The Grateful Dead recently played their final show celebrating 50 years at their “Fare The Well” concert series. Long ago, they were not playing to 70,000 people at a football stadium. They were our hometown band.
Here is an interview with the band in 1967. Newsman Harry Reasoner was trying to explain the phenomenon of “hippies” and the band was used as an example. Check out Jerry Garcia without a beard:
As I said, we thought of the group as one of our hometown bands. And if you wanted them to play at an event, you just hired them. In 1966, The Grateful Dead were booked for a debutante party at a mansion in Hillsborough.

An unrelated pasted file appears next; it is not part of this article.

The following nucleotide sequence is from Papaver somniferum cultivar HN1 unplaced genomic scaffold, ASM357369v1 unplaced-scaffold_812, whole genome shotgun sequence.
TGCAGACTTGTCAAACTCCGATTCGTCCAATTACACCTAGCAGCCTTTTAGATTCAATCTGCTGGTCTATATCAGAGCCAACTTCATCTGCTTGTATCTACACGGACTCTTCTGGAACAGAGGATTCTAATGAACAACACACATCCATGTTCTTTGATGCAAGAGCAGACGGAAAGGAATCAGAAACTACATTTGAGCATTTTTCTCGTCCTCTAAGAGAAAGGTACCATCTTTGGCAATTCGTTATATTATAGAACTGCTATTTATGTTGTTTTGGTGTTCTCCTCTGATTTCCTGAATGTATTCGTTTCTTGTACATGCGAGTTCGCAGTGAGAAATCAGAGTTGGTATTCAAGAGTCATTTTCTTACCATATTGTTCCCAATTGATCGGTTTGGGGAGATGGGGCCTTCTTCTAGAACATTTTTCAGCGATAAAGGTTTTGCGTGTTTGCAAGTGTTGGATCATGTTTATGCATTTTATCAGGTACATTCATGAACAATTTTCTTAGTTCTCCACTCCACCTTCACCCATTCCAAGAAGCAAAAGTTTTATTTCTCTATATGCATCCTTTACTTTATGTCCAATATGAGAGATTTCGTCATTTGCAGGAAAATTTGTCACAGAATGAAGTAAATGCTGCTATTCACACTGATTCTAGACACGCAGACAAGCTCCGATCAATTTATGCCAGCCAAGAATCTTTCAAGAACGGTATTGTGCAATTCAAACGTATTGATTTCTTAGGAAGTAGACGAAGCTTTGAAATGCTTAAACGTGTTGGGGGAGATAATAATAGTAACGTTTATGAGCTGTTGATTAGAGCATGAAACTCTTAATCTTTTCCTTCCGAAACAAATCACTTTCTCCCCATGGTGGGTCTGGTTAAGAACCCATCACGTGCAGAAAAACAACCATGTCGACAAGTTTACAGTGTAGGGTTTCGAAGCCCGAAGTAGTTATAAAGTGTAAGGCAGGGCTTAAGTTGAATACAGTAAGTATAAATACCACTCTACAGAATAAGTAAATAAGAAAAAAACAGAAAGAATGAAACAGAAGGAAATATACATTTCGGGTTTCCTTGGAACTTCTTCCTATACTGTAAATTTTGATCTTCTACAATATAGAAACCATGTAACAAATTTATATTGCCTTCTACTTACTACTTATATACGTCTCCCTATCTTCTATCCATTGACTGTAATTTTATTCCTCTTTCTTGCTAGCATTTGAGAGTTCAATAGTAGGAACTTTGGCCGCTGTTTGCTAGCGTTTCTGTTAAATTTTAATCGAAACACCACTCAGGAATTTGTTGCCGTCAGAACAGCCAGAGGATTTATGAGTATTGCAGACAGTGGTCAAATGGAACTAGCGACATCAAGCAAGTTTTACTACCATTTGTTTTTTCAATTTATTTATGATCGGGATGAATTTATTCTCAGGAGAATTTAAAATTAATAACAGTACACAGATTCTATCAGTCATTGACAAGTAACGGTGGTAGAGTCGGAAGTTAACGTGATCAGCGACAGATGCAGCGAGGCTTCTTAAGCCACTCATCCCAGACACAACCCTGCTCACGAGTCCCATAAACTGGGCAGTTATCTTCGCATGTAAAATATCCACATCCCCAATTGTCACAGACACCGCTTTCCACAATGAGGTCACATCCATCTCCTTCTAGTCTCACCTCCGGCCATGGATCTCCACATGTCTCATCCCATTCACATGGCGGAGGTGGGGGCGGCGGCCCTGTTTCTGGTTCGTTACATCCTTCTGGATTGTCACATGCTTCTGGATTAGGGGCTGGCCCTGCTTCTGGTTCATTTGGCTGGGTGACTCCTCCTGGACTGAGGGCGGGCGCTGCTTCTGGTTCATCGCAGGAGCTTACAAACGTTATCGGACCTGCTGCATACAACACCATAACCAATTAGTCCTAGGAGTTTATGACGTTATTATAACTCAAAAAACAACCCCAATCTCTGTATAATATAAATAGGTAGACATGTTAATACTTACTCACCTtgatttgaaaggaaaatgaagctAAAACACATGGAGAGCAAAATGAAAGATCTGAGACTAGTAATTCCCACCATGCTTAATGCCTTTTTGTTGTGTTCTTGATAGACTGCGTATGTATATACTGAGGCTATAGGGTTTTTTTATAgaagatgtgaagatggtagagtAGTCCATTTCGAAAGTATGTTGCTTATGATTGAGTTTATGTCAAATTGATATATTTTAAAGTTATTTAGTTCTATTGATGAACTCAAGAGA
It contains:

The Mattel sisters, Ayn and Lyn, entertained 100 guests and the story was covered in the society pages. The Dead were just for the young people. The elders were dancing to the music of someone named Al Trobe. Society Editor for the Examiner, Joan White, called it, “a wonderful mixture of old elegance and Carnaby Street,” referring to the mod-style of Britain in the 1960s.
White also explained a possible reason for the band being booked for the party. “One of the members of the Grateful Dead is Bob Weir, the brother of Peninsula Ball deb Wendy Weir, who made her bow earlier this year at a marvelous pop party at San Francisco Airport.” And she described the music of the Dead being, “so infectious that the adults were eventually lured to the outdoors dance platform where credible “frugs” were performed…”
In case you need a brush-up on the “frug” dance, here is an example: